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America appears appointed assembly authority balance become body Britain British called canton cause charter chosen citizens civil colonies common commonwealth considered consists constitution continued convention council court crown divided doge duties election England English equal established executive families force four give given governor grand council hands hold human hundred importance independent inhabitants interest Ireland judges justice king kingdom land laws least legislative legislature letters liberty lords magistrate manner Massachusettensis means ment monarchy nature necessary never nobility nobles observed officers opinion parliament persons political popular present preserve president prince principles province realm reason representatives republic respect says senate single society sovereign statute taken things thought thousand tion town true United vote Wales whigs whole writer
Page 225 - ... no part of the property of any individual can, with justice, be taken from him, or applied to public uses, without his own consent, or that of the representative body of the people.
Page 229 - It is essential to the preservation of the rights of every individual, his life, liberty, property, and character that there be an impartial interpretation of the laws, and administration of justice. It is the right of every citizen to be tried by judges as free, impartial, and independent as the lot of humanity will admit.
Page 233 - To which courts and judicatories are hereby given and granted full power and authority, from time to time, to administer oaths or affirmations, for the better discovery of truth in any matter in controversy, or depending before them. IV. [III.] And further, full power and authority are hereby given and granted to the said general court, from time to time, to make, ordain, and establish all manner of wholesome and reasonable orders, laws, statutes, and ordinances, directions, and instructions, either...
Page 262 - I do solemnly swear that I will administer justice without respect to persons, and do equal right to the poor and to the rich; and that I will faithfully and impartially discharge all the duties incumbent on me as , according to the best of my abilities and understanding agreeably to the Constitution and laws of the United States.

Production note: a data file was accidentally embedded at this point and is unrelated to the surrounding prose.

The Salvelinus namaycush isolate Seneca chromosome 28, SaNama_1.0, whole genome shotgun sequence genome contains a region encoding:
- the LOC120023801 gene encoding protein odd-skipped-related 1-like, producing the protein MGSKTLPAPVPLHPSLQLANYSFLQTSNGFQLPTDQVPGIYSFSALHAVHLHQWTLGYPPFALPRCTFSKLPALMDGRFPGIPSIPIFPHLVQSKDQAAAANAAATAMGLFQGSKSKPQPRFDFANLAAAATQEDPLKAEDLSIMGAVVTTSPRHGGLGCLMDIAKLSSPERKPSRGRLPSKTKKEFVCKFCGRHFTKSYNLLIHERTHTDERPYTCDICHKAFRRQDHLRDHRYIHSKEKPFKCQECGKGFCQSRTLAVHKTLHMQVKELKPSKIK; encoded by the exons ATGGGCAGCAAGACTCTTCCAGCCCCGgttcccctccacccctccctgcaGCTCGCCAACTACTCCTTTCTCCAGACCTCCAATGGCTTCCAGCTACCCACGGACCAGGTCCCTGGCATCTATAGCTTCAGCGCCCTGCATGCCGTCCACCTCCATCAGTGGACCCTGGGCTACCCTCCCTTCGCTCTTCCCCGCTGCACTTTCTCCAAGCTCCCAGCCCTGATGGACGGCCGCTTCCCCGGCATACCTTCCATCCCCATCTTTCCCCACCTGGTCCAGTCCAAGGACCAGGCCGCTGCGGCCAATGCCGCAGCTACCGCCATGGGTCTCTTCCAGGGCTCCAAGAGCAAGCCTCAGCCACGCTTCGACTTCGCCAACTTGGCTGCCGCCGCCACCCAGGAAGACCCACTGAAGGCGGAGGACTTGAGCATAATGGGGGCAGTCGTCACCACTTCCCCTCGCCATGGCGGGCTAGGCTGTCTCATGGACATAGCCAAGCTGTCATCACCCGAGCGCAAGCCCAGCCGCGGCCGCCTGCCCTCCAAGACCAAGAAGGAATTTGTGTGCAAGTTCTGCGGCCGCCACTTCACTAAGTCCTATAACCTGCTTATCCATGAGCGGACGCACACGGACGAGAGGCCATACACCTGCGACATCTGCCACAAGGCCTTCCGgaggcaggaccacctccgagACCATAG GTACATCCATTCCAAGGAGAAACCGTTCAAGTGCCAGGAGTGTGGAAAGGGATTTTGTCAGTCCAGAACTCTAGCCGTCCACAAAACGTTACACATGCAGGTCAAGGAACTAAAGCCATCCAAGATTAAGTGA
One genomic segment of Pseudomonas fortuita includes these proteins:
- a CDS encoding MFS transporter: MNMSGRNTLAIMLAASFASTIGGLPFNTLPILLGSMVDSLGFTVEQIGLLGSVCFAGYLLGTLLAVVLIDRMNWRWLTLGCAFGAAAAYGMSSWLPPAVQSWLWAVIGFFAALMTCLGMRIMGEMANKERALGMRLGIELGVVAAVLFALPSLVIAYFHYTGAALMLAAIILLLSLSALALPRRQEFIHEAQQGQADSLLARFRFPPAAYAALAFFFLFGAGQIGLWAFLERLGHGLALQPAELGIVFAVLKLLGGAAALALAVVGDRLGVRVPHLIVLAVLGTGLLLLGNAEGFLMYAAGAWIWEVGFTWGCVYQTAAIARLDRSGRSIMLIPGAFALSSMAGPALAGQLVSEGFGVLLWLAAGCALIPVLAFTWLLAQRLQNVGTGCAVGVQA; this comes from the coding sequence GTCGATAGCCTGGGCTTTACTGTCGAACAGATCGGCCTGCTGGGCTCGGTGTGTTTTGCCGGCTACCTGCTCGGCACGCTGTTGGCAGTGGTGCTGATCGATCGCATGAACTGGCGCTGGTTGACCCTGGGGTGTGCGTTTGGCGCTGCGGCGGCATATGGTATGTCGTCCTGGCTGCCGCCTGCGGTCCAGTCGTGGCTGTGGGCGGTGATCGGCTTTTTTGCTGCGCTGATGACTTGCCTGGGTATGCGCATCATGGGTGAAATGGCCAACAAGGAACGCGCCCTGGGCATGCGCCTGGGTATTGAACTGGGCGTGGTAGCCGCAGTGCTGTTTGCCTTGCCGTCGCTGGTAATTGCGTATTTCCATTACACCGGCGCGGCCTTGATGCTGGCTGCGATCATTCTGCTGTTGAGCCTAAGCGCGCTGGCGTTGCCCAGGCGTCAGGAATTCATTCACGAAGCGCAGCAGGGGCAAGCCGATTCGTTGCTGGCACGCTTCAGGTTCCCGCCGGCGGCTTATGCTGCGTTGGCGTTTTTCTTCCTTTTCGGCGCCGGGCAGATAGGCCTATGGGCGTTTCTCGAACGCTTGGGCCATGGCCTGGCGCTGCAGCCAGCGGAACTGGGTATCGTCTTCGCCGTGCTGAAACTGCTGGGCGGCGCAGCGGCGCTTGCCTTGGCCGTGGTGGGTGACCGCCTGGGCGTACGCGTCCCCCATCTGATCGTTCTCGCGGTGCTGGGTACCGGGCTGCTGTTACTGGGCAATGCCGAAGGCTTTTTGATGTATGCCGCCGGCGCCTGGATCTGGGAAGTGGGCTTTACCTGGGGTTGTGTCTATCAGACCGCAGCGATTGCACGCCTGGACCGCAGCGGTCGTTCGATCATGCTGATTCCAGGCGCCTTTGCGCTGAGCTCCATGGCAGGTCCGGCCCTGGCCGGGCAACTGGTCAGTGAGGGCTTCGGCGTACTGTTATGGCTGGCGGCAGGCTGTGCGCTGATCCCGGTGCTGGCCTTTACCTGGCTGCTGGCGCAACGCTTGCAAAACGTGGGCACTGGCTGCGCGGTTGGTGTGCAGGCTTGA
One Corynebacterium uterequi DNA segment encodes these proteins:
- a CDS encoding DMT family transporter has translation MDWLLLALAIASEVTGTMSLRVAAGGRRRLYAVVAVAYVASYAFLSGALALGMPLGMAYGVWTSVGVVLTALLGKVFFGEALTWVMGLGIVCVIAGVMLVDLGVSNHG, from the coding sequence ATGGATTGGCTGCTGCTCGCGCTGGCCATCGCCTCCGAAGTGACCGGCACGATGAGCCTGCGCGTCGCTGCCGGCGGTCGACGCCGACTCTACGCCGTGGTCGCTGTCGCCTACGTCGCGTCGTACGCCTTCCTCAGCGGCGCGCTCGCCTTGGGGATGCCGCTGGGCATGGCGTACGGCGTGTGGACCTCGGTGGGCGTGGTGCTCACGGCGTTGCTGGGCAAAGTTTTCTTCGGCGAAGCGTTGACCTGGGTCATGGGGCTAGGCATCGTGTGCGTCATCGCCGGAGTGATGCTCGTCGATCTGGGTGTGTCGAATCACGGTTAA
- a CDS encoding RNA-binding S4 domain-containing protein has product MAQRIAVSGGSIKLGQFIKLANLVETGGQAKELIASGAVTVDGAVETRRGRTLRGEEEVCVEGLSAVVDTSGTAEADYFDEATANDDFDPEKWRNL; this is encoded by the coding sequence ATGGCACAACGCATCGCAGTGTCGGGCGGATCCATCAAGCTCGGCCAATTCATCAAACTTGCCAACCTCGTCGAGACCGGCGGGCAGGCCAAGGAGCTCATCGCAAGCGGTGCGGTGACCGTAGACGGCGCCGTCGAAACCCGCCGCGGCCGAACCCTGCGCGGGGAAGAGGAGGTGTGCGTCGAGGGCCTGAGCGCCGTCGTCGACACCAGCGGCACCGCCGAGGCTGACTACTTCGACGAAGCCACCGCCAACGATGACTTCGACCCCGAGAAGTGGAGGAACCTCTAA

Page 227 - A frequent recurrence to the fundamental principles .of the constitution, and a constant adherence to those of piety, justice, moderation, temperance, industry, and frugality, are absolutely necessary to preserve the advantages of liberty, and to maintain a free government.
Page 219 - is a social compact by which the whole people covenants with each citizen, and each citizen with the whole people, that all shall be governed by certain laws for the common good.
Page 233 - ... so as the same be not repugnant or contrary to this Constitution ; and to impose and levy proportional and reasonable assessments, rates, and taxes, upon all the inhabitants of, and persons resident, and estates lying within the said Commonwealth...
Page 221 - And no subject shall be hurt, molested, or restrained, in his person, liberty, or estate, for worshipping GOD in the manner and season most agreeable to the dictates of his own conscience; or for his religious profession or sentiments; provided he doth not disturb the public peace, or obstruct others in their religious worship.
Page 389 - When the legislative and executive powers are united in the same person, or in the same body of magistrates, there can be no liberty; because apprehensions may arise lest the same monarch or senate should enact tyrannical laws, to execute them in a tyrannical manner. Again, there is no liberty if the power of judging be not separated from the legislative and executive powers.
Page 227 - All warrants, therefore, are contrary to this right, if the cause or foundation of them be not previously supported by oath or affirmation ; and if the order in the warrant to a civil officer, to make search in suspected places, or to arrest one or more suspected persons, or to seize their property, be not accompanied with a special designation of the persons or objects of search, arrest, or seizure ;_ and no warrant ought to be issued but in cases, and with the formalities prescribed by the laws.